Good morning, friends! What a blessing it is to be here on this campus that has so many memories for me and my family. Having grown up in a small branch in western New York, I was so grateful for the opportunity to be a student here, where I could be taught by professors who were well versed in their disciplines and in matters of faith. It was here that I made lifelong friends, met my husband, Bruce, and had fun (no details here)!
We are now on our third generation at BYU, as our four children attended here as well as several of their spouses and now two grandchildren.
What a blessing it is for me to serve in Primary! Thank you for inviting the Spirit as you sang “I’m Trying to Be like Jesus.”1 By a raise of hands, how many of you have a memory of a Primary teacher who loved you or a Primary song that instilled in you your beginning testimony of the Savior? That is the power of Primary.
I invite you to picture yourself walking up a path. At the end of the path is “eternal life.” However, you are looking down at your feet, trudging along, carrying a heavy backpack. Occasionally you stop, get off track, and stumble, but you trudge on, determined to reach your destination.
Your backpack is labeled “Things to Do.” It is full of lists of things you are trying to do for school and work and to be a good member of the Church. The journey is long, and you feel weighed down because you don’t always remember to do those things you know you should. For example, you offered a ten-second rote prayer as you ran to your first class. You forgot to study your scriptures because you have been writing a term paper. And you can’t think of anyone you have served today.
Now picture what changes when you decide to look up! You see the beauty that surrounds you and feel the warmth of the sun. You remember that the Savior said, “I am the light of the world.”2 You remember that He offers you gifts for your journey—gifts such as faith, repentance, hope, and His Spirit. Now, instead of simply trying to put one foot in front of the other as you try to do your duty, you are focused on the Savior. How can you receive His gifts, His knowledge, and His love? You realize what you need to receive right now is peace.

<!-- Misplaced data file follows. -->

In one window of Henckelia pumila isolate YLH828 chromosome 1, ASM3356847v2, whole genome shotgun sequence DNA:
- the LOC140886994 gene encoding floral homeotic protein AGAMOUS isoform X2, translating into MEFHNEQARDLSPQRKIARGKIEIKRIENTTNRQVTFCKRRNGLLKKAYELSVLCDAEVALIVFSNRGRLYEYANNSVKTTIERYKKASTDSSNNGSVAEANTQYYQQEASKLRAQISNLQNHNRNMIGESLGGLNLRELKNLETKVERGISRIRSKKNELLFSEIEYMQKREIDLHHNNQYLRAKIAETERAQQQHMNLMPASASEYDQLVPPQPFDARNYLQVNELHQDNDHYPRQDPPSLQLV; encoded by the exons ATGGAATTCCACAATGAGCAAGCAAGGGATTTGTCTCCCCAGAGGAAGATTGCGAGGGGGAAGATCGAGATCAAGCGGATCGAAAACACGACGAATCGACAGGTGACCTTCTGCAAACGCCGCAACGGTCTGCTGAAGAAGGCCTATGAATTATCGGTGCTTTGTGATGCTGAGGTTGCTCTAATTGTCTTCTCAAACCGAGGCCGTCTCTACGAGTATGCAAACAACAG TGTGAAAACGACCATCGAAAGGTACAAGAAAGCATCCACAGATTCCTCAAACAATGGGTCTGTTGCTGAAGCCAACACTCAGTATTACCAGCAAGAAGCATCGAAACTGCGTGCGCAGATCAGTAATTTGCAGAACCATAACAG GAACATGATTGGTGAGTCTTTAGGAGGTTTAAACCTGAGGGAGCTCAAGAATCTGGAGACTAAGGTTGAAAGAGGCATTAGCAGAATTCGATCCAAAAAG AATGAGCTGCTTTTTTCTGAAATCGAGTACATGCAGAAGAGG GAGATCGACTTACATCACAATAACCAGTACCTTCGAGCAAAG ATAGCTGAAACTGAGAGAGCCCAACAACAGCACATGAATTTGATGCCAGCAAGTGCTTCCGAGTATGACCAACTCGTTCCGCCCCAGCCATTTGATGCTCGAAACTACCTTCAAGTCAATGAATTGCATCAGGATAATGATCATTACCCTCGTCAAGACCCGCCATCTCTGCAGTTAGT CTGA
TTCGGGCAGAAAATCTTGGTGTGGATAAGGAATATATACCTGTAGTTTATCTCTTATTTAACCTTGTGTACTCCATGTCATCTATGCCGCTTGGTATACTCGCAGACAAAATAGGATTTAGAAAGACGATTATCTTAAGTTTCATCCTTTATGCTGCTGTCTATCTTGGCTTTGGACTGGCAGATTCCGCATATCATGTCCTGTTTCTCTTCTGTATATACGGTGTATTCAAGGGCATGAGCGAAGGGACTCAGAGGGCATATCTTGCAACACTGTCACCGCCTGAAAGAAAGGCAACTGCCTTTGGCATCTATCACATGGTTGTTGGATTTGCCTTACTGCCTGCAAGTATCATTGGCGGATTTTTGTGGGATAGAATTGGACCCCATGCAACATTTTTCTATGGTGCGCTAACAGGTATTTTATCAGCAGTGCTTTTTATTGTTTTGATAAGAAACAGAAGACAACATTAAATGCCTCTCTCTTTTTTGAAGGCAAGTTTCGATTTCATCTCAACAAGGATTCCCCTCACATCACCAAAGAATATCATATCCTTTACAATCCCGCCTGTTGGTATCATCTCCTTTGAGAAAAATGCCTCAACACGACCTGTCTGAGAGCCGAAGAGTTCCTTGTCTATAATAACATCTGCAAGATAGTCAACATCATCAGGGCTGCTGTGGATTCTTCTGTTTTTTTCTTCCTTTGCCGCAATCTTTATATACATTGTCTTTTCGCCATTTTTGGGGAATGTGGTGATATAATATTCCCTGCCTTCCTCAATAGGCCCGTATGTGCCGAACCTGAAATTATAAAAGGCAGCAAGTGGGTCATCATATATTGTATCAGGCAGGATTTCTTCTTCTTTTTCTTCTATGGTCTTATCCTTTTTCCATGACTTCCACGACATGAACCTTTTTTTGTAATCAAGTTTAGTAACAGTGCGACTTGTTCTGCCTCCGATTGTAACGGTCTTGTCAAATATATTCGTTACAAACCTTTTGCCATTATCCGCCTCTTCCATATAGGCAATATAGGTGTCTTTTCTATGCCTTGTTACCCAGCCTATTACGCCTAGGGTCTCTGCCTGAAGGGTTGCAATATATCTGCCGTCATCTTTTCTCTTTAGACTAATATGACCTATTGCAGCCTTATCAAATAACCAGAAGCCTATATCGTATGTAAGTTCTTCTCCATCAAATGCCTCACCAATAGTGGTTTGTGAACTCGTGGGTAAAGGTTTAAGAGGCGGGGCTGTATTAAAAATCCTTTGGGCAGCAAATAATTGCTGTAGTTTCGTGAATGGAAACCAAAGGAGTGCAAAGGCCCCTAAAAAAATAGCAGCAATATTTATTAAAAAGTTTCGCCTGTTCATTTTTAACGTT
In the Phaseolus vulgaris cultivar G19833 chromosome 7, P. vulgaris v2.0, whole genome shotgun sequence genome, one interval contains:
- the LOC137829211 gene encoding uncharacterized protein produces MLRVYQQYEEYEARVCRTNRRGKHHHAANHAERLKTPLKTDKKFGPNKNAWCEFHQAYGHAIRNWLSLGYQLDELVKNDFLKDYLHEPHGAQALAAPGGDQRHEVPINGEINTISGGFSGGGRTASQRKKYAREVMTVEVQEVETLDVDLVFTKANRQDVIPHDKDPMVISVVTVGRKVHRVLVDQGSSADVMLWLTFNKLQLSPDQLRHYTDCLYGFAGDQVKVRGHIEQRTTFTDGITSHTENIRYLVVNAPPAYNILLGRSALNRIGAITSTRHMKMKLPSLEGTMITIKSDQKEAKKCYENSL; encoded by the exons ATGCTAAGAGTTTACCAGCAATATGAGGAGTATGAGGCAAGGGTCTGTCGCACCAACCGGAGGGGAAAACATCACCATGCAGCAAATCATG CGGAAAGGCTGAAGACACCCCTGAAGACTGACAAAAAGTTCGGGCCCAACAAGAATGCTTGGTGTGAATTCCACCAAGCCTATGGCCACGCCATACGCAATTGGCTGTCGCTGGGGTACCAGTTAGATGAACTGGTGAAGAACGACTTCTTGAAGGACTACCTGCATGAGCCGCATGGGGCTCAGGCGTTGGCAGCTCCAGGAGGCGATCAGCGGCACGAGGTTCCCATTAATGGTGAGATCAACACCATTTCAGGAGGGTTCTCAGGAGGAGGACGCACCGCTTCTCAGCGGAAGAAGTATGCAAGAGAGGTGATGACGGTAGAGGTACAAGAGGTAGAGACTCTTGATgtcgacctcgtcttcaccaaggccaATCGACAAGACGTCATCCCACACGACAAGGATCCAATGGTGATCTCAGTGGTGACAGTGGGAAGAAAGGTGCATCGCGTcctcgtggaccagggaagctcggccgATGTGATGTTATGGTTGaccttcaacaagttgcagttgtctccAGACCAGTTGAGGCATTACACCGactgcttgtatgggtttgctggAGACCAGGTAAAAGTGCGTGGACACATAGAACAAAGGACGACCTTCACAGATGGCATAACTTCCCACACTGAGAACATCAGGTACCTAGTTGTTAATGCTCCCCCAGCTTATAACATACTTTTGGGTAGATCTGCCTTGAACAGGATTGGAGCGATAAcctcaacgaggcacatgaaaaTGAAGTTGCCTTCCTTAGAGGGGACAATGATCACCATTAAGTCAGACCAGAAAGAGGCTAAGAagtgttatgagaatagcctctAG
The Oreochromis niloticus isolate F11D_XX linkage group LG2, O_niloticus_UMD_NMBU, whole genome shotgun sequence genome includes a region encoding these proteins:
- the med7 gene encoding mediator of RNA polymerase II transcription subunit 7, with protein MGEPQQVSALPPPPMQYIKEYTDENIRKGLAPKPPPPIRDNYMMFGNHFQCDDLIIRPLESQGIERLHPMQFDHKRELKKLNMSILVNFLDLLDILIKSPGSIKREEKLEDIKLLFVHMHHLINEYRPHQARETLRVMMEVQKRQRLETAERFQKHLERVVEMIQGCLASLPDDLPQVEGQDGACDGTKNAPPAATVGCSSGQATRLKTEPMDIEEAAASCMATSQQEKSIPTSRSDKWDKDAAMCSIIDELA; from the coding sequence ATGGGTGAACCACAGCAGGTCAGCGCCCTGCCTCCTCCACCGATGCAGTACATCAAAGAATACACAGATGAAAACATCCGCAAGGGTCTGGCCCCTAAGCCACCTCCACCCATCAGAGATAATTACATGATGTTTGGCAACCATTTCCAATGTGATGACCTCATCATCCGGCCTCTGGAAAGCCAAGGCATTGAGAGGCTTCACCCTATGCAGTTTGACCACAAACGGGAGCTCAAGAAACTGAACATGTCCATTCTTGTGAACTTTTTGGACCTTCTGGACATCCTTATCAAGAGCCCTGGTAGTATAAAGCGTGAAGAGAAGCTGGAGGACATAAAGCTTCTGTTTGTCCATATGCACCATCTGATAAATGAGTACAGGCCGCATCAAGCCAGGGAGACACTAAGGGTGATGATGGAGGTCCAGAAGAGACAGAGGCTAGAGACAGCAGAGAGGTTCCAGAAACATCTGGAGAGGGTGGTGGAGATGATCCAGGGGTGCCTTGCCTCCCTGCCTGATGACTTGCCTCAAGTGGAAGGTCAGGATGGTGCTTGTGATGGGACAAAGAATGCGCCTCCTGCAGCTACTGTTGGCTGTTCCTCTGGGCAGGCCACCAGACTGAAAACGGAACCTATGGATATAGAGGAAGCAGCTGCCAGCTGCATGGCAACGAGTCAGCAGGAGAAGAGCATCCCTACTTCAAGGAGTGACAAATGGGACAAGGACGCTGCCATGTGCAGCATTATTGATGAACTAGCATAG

You sit down, take off your backpack, and cry out to the Lord, “How can I feel peace?” You remember that peace is a gift that God offers us. You open your scriptures and search for verses that speak of the Savior’s gift of peace. You remember that President Russell M. Nelson promised us peace and rest in his talk in the recent general conference.3 So you go through his talk, looking for his promise of peace and how to receive it. No longer are prayer, scripture study, and searching the words of the prophets items on your to-do list—instead, they have become your lifeline for receiving the gifts you need.
My message today is that the gospel of Jesus Christ is a gospel of joy because our Heavenly Father and the Lord Jesus Christ are inviting us to receive Them and Their gifts of infinite worth!
Seeking to receive is not selfish. Perhaps we have always concentrated on the scripture “It is more blessed to give than to receive.”4 However, we will have nothing of value to give unless we first receive.
Receiving the gifts of God is a catalyst for change! A change of heart, a change of countenance, a change of desires, a new birth.
It is remarkable that in the vision of the kingdoms of glory recorded in Doctrine and Covenants 76, the very first quality of those who will inherit the celestial kingdom is that “they are they who received the testimony of Jesus.”5 The Lord then went on to describe them further: they received ordinances, honored covenants, received the Holy Spirit, overcame by faith, and, finally, “received of his fulness, and of his glory.”6
Receiving the gifts of God is a foundational part of becoming a disciple of Christ. As we receive God’s gifts, we receive a portion of Him—His spirit, wisdom, and knowledge. And, like Alma, Enos, and Abish, when we receive gifts from God, we are filled with a desire to share those gifts with others.
The scriptures are filled with gifts that the Lord wants us to receive. As you listen to the beautiful hymn “More Holiness Give Me,” I invite you to ponder on the gifts you would like to receive. [The hymn was performed for the audience.]
More holiness give me,
More strivings within,
More patience in suff’ring,
More sorrow for sin,
More faith in my Savior,
More sense of his care,
More joy in his service,
More purpose in prayer.